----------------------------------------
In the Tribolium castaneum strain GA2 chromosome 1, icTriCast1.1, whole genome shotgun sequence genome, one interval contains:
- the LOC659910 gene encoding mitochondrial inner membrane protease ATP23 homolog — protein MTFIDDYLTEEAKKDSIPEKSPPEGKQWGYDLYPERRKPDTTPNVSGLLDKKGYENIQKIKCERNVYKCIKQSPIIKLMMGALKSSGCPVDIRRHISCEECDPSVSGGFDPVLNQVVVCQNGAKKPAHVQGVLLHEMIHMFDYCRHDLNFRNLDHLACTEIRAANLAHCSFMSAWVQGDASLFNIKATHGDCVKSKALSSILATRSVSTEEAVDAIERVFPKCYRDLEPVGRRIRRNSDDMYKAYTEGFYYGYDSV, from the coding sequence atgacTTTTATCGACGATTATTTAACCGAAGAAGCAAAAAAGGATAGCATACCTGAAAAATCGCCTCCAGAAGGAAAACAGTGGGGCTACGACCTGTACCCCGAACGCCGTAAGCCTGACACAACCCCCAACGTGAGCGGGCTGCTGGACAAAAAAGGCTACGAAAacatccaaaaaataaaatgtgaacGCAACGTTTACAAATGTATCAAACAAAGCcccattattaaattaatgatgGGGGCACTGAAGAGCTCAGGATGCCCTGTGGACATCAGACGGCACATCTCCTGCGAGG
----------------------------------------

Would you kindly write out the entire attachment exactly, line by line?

In the Tribolium castaneum strain GA2 chromosome 1, icTriCast1.1, whole genome shotgun sequence genome, one interval contains:
- the LOC659910 gene encoding mitochondrial inner membrane protease ATP23 homolog — protein MTFIDDYLTEEAKKDSIPEKSPPEGKQWGYDLYPERRKPDTTPNVSGLLDKKGYENIQKIKCERNVYKCIKQSPIIKLMMGALKSSGCPVDIRRHISCEECDPSVSGGFDPVLNQVVVCQNGAKKPAHVQGVLLHEMIHMFDYCRHDLNFRNLDHLACTEIRAANLAHCSFMSAWVQGDASLFNIKATHGDCVKSKALSSILATRSVSTEEAVDAIERVFPKCYRDLEPVGRRIRRNSDDMYKAYTEGFYYGYDSV, from the coding sequence atgacTTTTATCGACGATTATTTAACCGAAGAAGCAAAAAAGGATAGCATACCTGAAAAATCGCCTCCAGAAGGAAAACAGTGGGGCTACGACCTGTACCCCGAACGCCGTAAGCCTGACACAACCCCCAACGTGAGCGGGCTGCTGGACAAAAAAGGCTACGAAAacatccaaaaaataaaatgtgaacGCAACGTTTACAAATGTATCAAACAAAGCcccattattaaattaatgatgGGGGCACTGAAGAGCTCAGGATGCCCTGTGGACATCAGACGGCACATCTCCTGCGAGG